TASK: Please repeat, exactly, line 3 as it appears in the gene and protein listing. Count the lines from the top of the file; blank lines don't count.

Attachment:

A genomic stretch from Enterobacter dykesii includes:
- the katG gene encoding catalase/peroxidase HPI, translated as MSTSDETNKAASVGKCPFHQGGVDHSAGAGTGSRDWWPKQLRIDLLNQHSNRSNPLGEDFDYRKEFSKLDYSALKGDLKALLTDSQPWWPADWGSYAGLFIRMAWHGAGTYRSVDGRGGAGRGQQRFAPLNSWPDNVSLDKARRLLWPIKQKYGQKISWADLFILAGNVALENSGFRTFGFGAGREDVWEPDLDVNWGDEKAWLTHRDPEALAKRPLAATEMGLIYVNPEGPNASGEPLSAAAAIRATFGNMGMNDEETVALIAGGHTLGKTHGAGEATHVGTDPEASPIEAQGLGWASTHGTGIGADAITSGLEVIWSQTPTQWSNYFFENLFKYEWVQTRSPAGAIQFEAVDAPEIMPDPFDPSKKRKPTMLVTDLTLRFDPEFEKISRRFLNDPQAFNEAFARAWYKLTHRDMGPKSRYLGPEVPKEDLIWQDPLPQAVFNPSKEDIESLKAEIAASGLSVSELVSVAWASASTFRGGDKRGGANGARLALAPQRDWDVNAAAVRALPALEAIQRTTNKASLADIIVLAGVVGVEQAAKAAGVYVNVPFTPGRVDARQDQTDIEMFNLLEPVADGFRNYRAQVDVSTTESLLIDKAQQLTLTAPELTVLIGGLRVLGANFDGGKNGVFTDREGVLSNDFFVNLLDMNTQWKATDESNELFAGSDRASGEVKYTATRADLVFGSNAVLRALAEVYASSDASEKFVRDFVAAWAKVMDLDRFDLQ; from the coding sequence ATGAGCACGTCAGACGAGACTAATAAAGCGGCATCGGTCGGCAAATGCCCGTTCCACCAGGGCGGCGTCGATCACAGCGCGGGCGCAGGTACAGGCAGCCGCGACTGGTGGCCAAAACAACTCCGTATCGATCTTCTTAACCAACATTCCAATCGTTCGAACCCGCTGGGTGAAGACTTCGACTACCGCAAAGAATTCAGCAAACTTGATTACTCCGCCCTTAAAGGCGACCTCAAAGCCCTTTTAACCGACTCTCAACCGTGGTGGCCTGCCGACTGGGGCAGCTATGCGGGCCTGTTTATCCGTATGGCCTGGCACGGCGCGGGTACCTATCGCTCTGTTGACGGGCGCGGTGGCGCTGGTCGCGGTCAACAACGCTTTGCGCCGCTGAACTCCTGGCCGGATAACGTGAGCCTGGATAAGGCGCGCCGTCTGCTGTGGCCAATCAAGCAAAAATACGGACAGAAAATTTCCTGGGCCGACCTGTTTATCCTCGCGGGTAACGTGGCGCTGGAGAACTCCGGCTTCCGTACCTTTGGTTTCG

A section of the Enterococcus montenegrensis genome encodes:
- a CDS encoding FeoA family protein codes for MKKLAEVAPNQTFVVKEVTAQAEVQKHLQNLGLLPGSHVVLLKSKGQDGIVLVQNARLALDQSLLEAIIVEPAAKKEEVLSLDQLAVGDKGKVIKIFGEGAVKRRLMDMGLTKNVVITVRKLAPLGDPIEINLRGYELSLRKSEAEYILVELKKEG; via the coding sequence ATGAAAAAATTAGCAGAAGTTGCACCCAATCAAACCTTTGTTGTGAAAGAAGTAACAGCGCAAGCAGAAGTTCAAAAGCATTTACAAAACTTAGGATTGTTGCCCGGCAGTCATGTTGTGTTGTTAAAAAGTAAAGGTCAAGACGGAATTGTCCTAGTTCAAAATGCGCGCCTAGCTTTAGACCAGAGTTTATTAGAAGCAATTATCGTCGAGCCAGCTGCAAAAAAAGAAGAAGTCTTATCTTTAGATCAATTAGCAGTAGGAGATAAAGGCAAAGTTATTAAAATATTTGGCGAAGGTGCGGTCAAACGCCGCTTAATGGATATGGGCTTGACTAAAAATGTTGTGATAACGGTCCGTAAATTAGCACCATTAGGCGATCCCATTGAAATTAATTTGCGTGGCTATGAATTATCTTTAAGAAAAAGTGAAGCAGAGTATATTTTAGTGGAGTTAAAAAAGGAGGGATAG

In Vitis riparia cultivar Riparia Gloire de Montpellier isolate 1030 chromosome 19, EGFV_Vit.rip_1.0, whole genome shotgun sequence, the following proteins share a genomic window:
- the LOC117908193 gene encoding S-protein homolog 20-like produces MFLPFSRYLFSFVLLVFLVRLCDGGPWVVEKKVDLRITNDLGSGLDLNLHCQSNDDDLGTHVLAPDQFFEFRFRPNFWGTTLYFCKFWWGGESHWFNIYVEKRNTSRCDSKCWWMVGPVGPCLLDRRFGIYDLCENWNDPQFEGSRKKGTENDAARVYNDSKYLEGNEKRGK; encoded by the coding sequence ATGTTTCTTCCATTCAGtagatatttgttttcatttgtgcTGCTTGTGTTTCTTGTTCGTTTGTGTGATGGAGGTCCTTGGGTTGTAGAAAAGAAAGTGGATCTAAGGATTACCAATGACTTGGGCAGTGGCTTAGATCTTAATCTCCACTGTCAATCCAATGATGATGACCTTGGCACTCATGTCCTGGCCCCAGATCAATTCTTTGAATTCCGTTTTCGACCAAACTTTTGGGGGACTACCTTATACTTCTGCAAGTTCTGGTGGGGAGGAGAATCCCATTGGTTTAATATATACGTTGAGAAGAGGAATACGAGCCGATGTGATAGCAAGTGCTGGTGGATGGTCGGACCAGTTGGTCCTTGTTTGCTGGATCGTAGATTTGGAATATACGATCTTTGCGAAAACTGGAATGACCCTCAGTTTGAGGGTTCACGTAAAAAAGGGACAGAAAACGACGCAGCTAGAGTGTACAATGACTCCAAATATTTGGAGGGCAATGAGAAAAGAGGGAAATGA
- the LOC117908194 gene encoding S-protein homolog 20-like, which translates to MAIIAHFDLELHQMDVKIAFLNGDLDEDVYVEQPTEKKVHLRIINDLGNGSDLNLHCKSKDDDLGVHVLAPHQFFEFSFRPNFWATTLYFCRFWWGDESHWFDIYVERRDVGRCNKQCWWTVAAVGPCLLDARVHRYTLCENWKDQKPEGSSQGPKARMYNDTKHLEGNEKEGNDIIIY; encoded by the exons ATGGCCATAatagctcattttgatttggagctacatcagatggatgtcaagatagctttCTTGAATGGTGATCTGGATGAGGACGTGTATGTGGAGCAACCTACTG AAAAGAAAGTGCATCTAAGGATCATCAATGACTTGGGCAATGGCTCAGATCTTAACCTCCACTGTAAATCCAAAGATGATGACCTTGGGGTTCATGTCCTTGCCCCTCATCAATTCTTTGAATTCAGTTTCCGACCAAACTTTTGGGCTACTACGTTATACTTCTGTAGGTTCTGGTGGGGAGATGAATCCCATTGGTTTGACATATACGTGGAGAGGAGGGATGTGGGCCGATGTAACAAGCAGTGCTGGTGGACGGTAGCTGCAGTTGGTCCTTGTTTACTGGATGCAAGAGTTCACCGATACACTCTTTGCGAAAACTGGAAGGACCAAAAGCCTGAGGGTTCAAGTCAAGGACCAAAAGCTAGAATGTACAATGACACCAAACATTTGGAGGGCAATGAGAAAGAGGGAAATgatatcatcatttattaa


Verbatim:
A section of the Enterococcus montenegrensis genome encodes: